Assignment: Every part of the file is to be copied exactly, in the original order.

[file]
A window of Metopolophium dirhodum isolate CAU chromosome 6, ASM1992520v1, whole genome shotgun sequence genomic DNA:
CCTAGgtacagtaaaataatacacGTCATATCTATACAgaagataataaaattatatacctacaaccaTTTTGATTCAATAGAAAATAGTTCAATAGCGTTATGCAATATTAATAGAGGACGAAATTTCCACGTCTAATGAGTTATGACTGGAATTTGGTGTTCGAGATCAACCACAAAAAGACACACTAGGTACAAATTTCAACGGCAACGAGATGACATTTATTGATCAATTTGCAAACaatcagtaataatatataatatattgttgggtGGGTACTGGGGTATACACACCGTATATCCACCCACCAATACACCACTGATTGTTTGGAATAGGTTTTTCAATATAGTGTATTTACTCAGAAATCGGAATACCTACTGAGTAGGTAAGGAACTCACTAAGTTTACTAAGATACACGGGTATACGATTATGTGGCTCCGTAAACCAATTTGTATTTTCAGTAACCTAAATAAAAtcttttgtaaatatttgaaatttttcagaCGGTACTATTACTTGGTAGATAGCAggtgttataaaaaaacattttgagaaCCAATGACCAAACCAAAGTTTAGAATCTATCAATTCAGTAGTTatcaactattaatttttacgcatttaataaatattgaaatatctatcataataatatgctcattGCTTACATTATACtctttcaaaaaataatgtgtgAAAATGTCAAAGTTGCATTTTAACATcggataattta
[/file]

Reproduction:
A window of Metopolophium dirhodum isolate CAU chromosome 6, ASM1992520v1, whole genome shotgun sequence genomic DNA:
CCTAGgtacagtaaaataatacacGTCATATCTATACAgaagataataaaattatatacctacaaccaTTTTGATTCAATAGAAAATAGTTCAATAGCGTTATGCAATATTAATAGAGGACGAAATTTCCACGTCTAATGAGTTATGACTGGAATTTGGTGTTCGAGATCAACCACAAAAAGACACACTAGGTACAAATTTCAACGGCAACGAGATGACATTTATTGATCAATTTGCAAACaatcagtaataatatataatatattgttgggtGGGTACTGGGGTATACACACCGTATATCCACCCACCAATACACCACTGATTGTTTGGAATAGGTTTTTCAATATAGTGTATTTACTCAGAAATCGGAATACCTACTGAGTAGGTAAGGAACTCACTAAGTTTACTAAGATACACGGGTATACGATTATGTGGCTCCGTAAACCAATTTGTATTTTCAGTAACCTAAATAAAAtcttttgtaaatatttgaaatttttcagaCGGTACTATTACTTGGTAGATAGCAggtgttataaaaaaacattttgagaaCCAATGACCAAACCAAAGTTTAGAATCTATCAATTCAGTAGTTatcaactattaatttttacgcatttaataaatattgaaatatctatcataataatatgctcattGCTTACATTATACtctttcaaaaaataatgtgtgAAAATGTCAAAGTTGCATTTTAACATcggataattta